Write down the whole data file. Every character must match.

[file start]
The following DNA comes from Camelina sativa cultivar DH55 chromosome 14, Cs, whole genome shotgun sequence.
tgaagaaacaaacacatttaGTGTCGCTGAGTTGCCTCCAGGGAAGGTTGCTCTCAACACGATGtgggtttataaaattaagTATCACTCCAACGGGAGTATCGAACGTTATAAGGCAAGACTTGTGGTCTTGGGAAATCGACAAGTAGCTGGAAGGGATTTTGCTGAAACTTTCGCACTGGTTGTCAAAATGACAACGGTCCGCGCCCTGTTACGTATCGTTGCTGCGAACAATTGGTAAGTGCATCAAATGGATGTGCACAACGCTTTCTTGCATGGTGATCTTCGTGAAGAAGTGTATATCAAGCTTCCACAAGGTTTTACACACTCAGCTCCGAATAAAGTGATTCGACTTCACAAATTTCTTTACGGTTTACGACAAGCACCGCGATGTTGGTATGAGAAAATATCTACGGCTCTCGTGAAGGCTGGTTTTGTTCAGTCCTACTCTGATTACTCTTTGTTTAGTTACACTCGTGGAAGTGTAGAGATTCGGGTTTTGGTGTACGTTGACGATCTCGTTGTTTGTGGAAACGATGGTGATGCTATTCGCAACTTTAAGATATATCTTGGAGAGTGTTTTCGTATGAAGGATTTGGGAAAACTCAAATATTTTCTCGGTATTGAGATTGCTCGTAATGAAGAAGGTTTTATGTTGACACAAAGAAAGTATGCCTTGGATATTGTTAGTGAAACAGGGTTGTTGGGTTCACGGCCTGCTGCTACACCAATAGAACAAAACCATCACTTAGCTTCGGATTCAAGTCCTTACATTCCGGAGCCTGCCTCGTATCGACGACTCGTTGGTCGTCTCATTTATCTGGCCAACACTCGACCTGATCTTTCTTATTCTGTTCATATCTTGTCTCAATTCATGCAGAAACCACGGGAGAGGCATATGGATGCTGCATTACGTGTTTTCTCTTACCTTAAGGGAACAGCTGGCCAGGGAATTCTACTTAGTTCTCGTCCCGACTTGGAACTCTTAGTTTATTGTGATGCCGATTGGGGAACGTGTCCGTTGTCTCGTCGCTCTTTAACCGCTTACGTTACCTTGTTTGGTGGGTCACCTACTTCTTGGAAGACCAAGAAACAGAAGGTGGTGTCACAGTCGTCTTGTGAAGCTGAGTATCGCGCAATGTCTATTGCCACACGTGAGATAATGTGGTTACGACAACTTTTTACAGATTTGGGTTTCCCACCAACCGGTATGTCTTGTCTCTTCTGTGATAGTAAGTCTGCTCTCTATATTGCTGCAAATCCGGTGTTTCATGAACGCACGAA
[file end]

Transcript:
The following DNA comes from Camelina sativa cultivar DH55 chromosome 14, Cs, whole genome shotgun sequence.
tgaagaaacaaacacatttaGTGTCGCTGAGTTGCCTCCAGGGAAGGTTGCTCTCAACACGATGtgggtttataaaattaagTATCACTCCAACGGGAGTATCGAACGTTATAAGGCAAGACTTGTGGTCTTGGGAAATCGACAAGTAGCTGGAAGGGATTTTGCTGAAACTTTCGCACTGGTTGTCAAAATGACAACGGTCCGCGCCCTGTTACGTATCGTTGCTGCGAACAATTGGTAAGTGCATCAAATGGATGTGCACAACGCTTTCTTGCATGGTGATCTTCGTGAAGAAGTGTATATCAAGCTTCCACAAGGTTTTACACACTCAGCTCCGAATAAAGTGATTCGACTTCACAAATTTCTTTACGGTTTACGACAAGCACCGCGATGTTGGTATGAGAAAATATCTACGGCTCTCGTGAAGGCTGGTTTTGTTCAGTCCTACTCTGATTACTCTTTGTTTAGTTACACTCGTGGAAGTGTAGAGATTCGGGTTTTGGTGTACGTTGACGATCTCGTTGTTTGTGGAAACGATGGTGATGCTATTCGCAACTTTAAGATATATCTTGGAGAGTGTTTTCGTATGAAGGATTTGGGAAAACTCAAATATTTTCTCGGTATTGAGATTGCTCGTAATGAAGAAGGTTTTATGTTGACACAAAGAAAGTATGCCTTGGATATTGTTAGTGAAACAGGGTTGTTGGGTTCACGGCCTGCTGCTACACCAATAGAACAAAACCATCACTTAGCTTCGGATTCAAGTCCTTACATTCCGGAGCCTGCCTCGTATCGACGACTCGTTGGTCGTCTCATTTATCTGGCCAACACTCGACCTGATCTTTCTTATTCTGTTCATATCTTGTCTCAATTCATGCAGAAACCACGGGAGAGGCATATGGATGCTGCATTACGTGTTTTCTCTTACCTTAAGGGAACAGCTGGCCAGGGAATTCTACTTAGTTCTCGTCCCGACTTGGAACTCTTAGTTTATTGTGATGCCGATTGGGGAACGTGTCCGTTGTCTCGTCGCTCTTTAACCGCTTACGTTACCTTGTTTGGTGGGTCACCTACTTCTTGGAAGACCAAGAAACAGAAGGTGGTGTCACAGTCGTCTTGTGAAGCTGAGTATCGCGCAATGTCTATTGCCACACGTGAGATAATGTGGTTACGACAACTTTTTACAGATTTGGGTTTCCCACCAACCGGTATGTCTTGTCTCTTCTGTGATAGTAAGTCTGCTCTCTATATTGCTGCAAATCCGGTGTTTCATGAACGCACGAA